For several years, the NIEHS and FDA have been working collaboratively to address potential health concerns about bisphenol A (BPA), a chemical used in manufacturing the packaging of some foods and beverages, in some medical devices, and in some thermal papers. In September 2008, the NTP completed a review of available research on BPA and concluded that there was “some concern for effects on the brain, behavior, and prostate gland in fetuses, infants, and children at current human exposures.” The NTP report also recognized the existence of substantial uncertainties, stating that “Overall, the current literature cannot yet be fully interpreted for biological or experimental consistency or for relevance to human health” [NTP-Center for the Evaluation of Risks to Human Reproduction (CERHR) 2008].

In 2008, the FDA, which has regulatory authority over many consumer and medical products containing BPA, issued a draft assessment of BPA (FDA 2008). In 2009, the FDA provided additional updates to the assessment and expressed its agreement with the the NTP’s perspective (FDA 2013). The FDA, like the NTP, also identified substantial uncertainties both in reported BPA research findings and in their implications for human health. Both agencies called for further research focused on key questions about BPA to help address and reduce these uncertainties.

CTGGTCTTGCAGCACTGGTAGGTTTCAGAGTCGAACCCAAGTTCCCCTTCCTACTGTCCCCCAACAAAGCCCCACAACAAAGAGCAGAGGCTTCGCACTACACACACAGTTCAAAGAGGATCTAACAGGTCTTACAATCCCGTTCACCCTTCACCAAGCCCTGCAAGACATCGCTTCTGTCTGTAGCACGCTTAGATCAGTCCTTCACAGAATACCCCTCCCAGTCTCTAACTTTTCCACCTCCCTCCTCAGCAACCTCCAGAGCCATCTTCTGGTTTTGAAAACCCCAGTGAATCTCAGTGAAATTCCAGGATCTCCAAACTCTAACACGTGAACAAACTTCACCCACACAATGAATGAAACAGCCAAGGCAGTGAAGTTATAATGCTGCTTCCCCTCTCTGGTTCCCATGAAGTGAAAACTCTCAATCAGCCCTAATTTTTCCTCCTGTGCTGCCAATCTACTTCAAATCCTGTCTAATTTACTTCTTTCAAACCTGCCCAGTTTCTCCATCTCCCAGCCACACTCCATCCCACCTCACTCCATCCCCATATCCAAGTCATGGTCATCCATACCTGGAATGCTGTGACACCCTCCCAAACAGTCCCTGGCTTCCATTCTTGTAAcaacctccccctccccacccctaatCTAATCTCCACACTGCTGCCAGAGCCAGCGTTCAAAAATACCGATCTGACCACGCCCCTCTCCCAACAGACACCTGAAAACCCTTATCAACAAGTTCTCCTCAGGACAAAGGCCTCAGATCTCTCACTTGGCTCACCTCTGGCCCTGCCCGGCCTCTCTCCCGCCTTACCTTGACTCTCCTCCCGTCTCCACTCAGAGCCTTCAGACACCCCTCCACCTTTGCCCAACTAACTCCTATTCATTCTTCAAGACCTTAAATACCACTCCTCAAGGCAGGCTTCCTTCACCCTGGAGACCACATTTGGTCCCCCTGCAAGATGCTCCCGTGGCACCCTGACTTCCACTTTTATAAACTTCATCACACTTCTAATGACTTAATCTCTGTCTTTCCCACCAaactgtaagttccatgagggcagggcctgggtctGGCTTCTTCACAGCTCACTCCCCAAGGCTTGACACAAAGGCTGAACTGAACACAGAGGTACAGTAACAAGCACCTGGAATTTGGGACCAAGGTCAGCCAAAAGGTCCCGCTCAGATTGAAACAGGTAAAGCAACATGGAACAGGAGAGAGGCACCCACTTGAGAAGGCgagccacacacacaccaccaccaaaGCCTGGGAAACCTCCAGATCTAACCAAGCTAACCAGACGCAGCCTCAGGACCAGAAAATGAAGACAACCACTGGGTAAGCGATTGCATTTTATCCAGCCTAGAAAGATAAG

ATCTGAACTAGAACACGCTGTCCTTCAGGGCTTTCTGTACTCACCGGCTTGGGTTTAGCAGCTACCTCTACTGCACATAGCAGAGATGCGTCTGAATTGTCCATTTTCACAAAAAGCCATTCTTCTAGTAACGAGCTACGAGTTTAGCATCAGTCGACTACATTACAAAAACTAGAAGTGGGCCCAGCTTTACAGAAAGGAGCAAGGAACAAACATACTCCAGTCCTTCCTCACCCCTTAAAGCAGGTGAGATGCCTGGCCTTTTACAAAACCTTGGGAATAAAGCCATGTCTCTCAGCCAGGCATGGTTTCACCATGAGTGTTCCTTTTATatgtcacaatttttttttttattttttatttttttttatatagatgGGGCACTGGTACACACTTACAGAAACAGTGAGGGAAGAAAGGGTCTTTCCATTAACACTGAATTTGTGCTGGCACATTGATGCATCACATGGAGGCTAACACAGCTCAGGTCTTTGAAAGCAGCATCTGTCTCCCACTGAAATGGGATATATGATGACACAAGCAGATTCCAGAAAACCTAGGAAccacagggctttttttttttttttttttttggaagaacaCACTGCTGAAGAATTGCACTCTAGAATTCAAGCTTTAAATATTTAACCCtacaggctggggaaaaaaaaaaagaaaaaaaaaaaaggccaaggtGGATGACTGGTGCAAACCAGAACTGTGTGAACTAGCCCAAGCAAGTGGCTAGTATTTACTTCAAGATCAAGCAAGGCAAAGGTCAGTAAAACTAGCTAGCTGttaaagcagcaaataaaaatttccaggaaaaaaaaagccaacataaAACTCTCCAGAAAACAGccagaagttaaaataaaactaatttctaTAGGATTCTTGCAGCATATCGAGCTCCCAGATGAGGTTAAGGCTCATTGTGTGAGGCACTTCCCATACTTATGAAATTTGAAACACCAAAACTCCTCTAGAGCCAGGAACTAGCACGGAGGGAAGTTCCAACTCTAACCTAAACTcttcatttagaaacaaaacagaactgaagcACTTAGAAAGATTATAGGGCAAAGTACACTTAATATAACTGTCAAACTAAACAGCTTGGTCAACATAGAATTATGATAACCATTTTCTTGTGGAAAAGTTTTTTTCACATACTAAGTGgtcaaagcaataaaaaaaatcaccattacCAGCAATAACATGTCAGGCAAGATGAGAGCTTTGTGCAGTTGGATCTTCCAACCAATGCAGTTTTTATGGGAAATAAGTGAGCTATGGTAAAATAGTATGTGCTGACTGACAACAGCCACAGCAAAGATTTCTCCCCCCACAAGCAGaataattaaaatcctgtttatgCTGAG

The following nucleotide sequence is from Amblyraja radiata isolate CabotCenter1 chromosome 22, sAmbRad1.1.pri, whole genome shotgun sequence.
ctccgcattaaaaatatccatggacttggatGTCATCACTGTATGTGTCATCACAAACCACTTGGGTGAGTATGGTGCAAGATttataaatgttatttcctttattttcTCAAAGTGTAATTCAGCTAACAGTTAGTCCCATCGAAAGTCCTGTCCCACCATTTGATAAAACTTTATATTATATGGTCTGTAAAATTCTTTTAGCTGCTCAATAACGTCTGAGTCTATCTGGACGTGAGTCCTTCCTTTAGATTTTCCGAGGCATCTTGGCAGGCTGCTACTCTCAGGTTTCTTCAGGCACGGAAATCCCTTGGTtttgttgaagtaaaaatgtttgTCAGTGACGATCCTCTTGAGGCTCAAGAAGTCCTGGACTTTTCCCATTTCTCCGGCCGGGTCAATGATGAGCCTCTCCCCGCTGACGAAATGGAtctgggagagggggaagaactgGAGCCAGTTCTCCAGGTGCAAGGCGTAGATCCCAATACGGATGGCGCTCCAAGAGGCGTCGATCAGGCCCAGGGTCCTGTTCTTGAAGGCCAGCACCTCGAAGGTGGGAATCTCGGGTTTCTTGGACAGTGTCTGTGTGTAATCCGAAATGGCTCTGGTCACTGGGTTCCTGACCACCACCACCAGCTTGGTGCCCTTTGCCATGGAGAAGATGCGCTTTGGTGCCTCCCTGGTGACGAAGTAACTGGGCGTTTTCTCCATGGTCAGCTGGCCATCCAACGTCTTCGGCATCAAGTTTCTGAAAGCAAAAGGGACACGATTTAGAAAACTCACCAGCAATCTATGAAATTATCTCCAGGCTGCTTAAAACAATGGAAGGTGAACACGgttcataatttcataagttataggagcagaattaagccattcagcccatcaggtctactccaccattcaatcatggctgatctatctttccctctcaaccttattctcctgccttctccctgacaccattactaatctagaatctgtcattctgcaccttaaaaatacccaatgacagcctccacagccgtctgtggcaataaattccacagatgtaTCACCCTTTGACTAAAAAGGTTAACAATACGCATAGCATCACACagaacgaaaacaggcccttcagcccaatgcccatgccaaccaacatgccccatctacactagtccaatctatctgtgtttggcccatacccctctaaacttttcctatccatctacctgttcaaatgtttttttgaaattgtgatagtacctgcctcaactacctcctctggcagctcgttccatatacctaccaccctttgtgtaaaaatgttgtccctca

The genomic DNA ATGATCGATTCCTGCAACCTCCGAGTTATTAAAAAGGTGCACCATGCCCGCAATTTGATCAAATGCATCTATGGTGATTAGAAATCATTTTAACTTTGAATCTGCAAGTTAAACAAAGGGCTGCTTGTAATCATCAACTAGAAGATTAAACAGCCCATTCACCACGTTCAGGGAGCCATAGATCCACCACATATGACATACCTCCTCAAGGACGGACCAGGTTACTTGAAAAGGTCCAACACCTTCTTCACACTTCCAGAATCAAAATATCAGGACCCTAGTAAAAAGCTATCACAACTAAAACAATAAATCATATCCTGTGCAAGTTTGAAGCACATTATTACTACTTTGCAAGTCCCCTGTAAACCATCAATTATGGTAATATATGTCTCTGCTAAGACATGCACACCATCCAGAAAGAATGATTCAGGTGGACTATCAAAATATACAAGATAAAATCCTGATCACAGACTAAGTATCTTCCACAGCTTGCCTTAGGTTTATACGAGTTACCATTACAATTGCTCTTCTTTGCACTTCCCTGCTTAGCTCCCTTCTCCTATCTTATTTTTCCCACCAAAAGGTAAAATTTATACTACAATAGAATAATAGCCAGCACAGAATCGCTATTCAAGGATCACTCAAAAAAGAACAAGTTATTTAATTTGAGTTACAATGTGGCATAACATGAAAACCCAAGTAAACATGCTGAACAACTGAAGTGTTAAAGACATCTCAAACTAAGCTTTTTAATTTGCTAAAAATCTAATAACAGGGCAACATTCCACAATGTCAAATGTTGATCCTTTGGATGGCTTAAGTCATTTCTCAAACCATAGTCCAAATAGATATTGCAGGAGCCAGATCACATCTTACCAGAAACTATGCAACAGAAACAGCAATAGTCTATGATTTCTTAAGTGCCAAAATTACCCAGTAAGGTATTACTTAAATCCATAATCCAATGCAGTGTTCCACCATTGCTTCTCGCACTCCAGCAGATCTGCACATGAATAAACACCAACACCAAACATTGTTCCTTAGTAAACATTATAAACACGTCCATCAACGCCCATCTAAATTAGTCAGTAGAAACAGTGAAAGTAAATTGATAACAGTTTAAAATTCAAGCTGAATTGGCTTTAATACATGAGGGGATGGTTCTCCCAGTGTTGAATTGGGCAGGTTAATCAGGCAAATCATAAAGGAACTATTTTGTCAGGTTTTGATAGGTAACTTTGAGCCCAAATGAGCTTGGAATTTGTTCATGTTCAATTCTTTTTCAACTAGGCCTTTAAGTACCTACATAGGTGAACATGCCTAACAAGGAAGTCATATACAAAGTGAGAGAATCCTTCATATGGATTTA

Since that time, the FDA and NIEHS have worked both independently and collaboratively to address areas of concern and to reduce uncertainties, including collaboration to enhance the relevance and usefulness of planned research in assessing potential risks to human health. These collaborative efforts have resulted in a number of important advances in our understanding of BPA. Both the focus and careful planning of the research, as well as the research findings themselves, are highly relevant for approaching other similar issues. Important accomplishments include technological and methodological advances in critical assays [e.g., determining levels of the active form of BPA in blood (Patterson et al. 2013)] and assuring strong study design, performance, and analysis, including carefully addressing considerations such as control groups and statistical analysis (Delclos 2013).